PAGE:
Tips for Using a Threat Profile to Prevent Nation-State Attacks

Threat profiles are detailed descriptions of previous attacker activity that help security teams track and mitigate threats. The more intelligence teams gather about their threats, the better prepared they are to detect warning signs and prevent security incidents, especially when dealing with nation-state attacks.

Unlike traditional attacks that target a large network of victims, advanced state-sponsored attackers – who often have unrestricted access to resources – can spend months or more scouting, infiltrating and surveilling their targets.

“When you’re dealing with an advanced attack, there’s usually humans behind it that have an objective — and humans create patterns,” said Jon DiMaggio, author of The art of cyber warfarepublished by No Starch Press.

Many organizations may wonder if they even need threat profiles, as well as what are the chances of a nation-state targeting them.

In his book, DiMaggio explained why every organization should prioritize nation-state threats and detailed real-world attacks sponsored by China, Russia, Iran, North Korea, and the United States. He also offered technical advice on how organizations can protect themselves against advanced nation-state attacks.

Here, DiMaggio explains the importance of threat profiles, including who should create them and what they should include. It also discusses the importance of preparing for an attack on a nation state, the main signs of such an attack and more.

Editor’s note: This text has been edited for length and clarity.

Who will benefit the most from reading your book?

Jon DiMaggio

Jon DiMaggio: The book is aimed at security professionals and those aspiring to join the industry. I wrote the first half of the book for anyone interested in attacks on nation states or organized government crime. The hope is that by discussing the history of nation-state attacks, readers will then turn to the second half of the book, which teaches how to find, track, and identify advanced threats.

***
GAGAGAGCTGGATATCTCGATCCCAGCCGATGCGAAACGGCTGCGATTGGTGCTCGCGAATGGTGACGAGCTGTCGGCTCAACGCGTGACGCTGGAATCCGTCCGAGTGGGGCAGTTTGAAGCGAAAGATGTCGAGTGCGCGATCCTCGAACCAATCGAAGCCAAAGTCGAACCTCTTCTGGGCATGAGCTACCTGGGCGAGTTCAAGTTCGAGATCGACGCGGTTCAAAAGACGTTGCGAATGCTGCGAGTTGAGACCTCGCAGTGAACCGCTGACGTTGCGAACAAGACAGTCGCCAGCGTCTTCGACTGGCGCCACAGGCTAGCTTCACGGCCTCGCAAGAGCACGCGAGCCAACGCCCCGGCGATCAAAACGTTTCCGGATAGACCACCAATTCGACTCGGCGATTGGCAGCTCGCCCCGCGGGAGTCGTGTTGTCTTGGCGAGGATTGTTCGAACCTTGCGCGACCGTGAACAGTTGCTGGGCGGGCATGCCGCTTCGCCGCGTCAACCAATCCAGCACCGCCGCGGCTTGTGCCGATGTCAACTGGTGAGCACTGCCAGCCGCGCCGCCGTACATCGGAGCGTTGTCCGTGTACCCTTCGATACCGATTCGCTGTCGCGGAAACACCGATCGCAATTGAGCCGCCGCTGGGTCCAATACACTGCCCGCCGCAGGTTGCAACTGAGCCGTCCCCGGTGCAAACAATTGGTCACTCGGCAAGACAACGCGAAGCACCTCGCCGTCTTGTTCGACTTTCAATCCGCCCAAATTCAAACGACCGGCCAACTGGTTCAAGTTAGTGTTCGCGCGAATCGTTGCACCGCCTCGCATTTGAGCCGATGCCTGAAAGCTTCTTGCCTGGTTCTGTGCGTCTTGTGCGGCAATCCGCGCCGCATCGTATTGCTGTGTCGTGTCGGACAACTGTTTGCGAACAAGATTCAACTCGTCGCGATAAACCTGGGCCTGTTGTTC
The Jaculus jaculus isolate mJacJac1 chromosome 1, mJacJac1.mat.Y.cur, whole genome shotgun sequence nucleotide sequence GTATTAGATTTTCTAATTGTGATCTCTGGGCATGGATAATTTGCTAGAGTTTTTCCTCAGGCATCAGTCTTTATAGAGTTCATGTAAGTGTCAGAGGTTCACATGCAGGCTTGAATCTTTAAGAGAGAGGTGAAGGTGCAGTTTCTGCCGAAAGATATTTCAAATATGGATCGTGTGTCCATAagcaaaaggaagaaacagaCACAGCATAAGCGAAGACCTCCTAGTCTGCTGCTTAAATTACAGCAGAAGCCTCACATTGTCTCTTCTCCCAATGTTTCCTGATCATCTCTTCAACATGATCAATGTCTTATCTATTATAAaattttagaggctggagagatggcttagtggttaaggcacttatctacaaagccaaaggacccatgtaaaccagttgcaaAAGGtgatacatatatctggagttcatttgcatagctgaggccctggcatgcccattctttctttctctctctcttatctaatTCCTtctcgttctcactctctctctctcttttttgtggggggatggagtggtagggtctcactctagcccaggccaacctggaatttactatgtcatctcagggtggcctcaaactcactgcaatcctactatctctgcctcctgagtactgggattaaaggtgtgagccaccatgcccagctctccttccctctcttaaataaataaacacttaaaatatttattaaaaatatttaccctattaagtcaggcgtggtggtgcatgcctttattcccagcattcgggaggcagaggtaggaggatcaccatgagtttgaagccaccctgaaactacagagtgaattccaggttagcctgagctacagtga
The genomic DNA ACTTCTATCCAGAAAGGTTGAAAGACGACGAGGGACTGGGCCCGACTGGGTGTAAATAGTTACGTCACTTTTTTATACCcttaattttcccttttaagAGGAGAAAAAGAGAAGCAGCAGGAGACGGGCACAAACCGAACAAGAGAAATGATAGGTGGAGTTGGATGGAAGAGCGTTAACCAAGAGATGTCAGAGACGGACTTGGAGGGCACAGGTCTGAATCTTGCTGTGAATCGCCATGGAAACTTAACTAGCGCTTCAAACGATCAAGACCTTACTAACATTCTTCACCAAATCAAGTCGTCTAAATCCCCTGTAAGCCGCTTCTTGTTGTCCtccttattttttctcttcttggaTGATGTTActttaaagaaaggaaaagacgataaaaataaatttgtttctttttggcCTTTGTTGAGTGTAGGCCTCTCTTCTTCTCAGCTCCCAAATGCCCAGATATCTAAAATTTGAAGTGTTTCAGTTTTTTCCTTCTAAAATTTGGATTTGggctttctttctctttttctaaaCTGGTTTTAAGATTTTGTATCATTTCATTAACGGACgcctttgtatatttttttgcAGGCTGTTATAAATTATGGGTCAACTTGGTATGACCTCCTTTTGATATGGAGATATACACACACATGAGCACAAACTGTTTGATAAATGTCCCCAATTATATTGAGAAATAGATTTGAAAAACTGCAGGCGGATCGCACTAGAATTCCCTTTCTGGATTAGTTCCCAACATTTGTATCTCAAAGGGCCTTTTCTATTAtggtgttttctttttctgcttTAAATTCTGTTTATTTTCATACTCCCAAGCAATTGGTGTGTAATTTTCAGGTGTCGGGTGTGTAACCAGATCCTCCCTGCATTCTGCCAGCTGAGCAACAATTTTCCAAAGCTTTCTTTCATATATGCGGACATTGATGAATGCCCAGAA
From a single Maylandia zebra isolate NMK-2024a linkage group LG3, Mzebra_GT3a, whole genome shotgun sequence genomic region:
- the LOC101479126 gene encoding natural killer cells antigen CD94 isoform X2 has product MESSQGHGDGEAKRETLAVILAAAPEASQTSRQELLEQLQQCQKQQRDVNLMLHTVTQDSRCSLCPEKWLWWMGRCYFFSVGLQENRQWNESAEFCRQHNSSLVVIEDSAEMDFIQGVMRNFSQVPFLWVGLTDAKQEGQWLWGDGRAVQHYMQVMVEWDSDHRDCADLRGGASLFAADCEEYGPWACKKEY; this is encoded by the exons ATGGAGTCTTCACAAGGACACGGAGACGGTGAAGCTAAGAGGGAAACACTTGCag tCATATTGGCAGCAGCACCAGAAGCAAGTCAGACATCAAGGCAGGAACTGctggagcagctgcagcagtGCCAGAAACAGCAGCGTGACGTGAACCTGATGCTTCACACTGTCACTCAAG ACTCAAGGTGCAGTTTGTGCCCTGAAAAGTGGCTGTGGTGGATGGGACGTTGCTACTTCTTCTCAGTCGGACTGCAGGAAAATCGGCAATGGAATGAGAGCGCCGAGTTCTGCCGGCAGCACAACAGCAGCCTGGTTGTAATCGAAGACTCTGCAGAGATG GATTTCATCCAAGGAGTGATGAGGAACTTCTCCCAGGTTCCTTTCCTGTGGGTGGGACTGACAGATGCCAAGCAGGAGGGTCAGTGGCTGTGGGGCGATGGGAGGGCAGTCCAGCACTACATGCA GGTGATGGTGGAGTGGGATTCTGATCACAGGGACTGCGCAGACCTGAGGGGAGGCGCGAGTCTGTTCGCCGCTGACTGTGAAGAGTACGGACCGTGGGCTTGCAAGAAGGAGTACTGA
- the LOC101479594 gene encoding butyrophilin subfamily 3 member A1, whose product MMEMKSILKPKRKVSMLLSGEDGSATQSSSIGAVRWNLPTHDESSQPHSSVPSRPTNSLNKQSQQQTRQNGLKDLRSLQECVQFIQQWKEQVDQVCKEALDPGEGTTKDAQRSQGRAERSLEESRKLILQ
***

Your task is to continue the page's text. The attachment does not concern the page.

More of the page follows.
I wanted to give readers the “why” upfront so there were no questions about how important this topic is. Seasoned security analysts see hundreds of thousands, if not millions, of reported threats every year, 90% of which are automated daily threats that arrive via email, bad websites, etc. The remaining 10% comes from advanced threats. attackers with targeted motives. I give concrete examples in my book to explain why we need to deal with and defend against these threats differently.

Have more organizations started prioritizing nation-state threats in recent months?

DiMaggio: Organizations are starting to treat these threats differently. However, all the headlines around ransomware have drowned out some of the attention on nation-state attacks – it’s like the tree falling in the woods no one hears. However, that has started to change recently with news from Ukraine and Russia.

As ransomware continues to make headlines, news of nation-state attacks continues to circulate. Some ransomware groups started copy the techniques of nation-state attacks. So, yes, people are starting to listen. The problem, however, is that there are still so many daily threat activities that distract from advanced threats. Organizations are starting to change their mindset, but there’s still a long way to go.

Are all organizations potential targets of an attack on a nation-state?

DiMaggio: Yes, absolutely. Nation states don’t just target big business. Imagine Company A is a technology supplier doing research and development for a defense contractor and sourcing a jet engine for a device it manufactures for the government. Company A sources the reactor from Company B – which has nothing to do with defense contracts. Company B is three miles away from the actual target, but nation-state attackers are still breaking into its system in order to get closer to their primary target (the government).